I’ve covered many Olloclip accessories over the years, starting with the pioneering three-in-one lens attachments it released six years ago for the iPhone 4 and 4S. A lot has changed since then. Today’s smartphones are closer than ever to standalone DSLRs in quality — minus the ability to switch lenses, but adding their own unique non-DSLR features. For instance, Apple’s iPhone X includes a depth-sensing front camera and a dual-lensed rear camera. How do you build lens attachments for such a beast?

The Connect X system is Olloclip’s answer, and I had the chance to take an early look at the Mobile Photography Box Set, which bundles a Super-Wide lens, a Fisheye & Macro 15X lens, and something Olloclip calls the “Pendant Stand” together in a $100 package. There are pros and cons to this initially super-impressive bundle, though your personal lens needs might compel you to consider other Olloclip options.

What you’ll like

Modularity: Wow!

The single most impressive element in the Mobile Photography Box Set is how well everything works together — both the integration of Olloclip’s parts and how they fit with the iPhone X. Built like a small Transformer robot, the Box Set includes four primary parts that come together to form an oversized keychain you can carry anywhere.

Most important is a black plastic and metal clip that attaches to the iPhone X’s top. Installed correctly, it positions one of the two attached lenses directly in front of the front-facing camera, while the other sits firmly in front of one of the two rear-facing cameras. A spring-loaded black button expands and releases the clip to hold snugly to your phone.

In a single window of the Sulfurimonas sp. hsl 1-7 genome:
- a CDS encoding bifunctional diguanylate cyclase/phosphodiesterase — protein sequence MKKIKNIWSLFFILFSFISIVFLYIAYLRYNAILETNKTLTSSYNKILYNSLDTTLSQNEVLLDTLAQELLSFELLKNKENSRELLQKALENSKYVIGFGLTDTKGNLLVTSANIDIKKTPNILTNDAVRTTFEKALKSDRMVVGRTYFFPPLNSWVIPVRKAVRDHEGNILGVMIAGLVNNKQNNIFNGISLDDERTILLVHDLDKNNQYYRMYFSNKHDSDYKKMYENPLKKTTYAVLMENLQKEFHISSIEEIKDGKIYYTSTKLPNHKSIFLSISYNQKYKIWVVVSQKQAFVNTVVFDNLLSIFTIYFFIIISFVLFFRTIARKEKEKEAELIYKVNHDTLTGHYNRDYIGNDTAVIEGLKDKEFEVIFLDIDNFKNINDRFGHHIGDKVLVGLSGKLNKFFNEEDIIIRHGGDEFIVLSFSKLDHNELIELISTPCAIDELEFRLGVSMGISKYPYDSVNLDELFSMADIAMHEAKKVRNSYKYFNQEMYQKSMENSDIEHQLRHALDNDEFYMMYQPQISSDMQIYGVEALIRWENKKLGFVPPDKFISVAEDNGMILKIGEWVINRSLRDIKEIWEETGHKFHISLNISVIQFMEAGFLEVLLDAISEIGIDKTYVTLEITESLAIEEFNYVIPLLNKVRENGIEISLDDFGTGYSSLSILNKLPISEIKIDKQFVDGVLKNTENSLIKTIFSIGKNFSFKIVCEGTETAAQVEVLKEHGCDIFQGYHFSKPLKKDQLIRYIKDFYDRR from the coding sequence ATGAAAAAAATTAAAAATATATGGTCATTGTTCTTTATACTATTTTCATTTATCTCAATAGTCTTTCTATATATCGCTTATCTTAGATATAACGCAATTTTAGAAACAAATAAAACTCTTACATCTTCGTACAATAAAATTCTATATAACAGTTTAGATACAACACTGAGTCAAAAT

Olloclip’s genius design element here is enabling each of the included lenses to attach and detach from the iPhone X clip with their own spring-loaded buttons. Because the lenses are on pill-shaped mounts, they can each be rotated 180 degrees, enabling each attachment to sit in front of either the iPhone X’s rear 1X or 2X lens. It takes only a moment to detach and reattach a lens in the correct configuration — a really, really smart solution to accommodating the iPhone’s dual lens system.

Olloclip’s Pendant Stand initially looks like a clear piece of plastic with a metal carabiner hook dangling off one side of a hinge. Gently pulling the plastic’s left and right sides together turns them into a V-shaped stand, capable of holding your iPhone for selfies and other stationary shots. Good news: The stand is super easy to carry with the lenses, and I would tote it around every day in a heartbeat.

Optical quality: Good

Since its earliest lenses, Olloclip’s optical quality has been at least pretty good, and that’s again the case with the two lenses I tested here. I was generally pretty satisfied with the results from the Fisheye & Macro 15X lens, though it’s an odd compromise package, giving you the general results you’d expect from a circular ultra-wide-angle fisheye lens, plus the ability to zoom in really close on objects with — fisheye-distorted — 15X magnification.

The shot above is of a bush at a distance of roughly 2 feet from the iPhone’s rear lens, unassisted.

This shot is the same bush from the same distance with the Fisheye lens, revealing much more of the bush as well as the sky and ground. Not surprisingly, sharpness is very good in the center, but softer at the edges. Colors popped a bit more on all of my Olloclip shots, perhaps because of a lens coating.

This is a shot with the exact same lens, an inch or so away from the bush, demonstrating its extreme 15X magnification and macro capabilities — as well as its fisheye distortion. Depending on your photography needs, you may find this to create beautifully artistic macro shots or unusably distorted images. The center sharpness up close is excellent, even at pixel-peeping magnifications.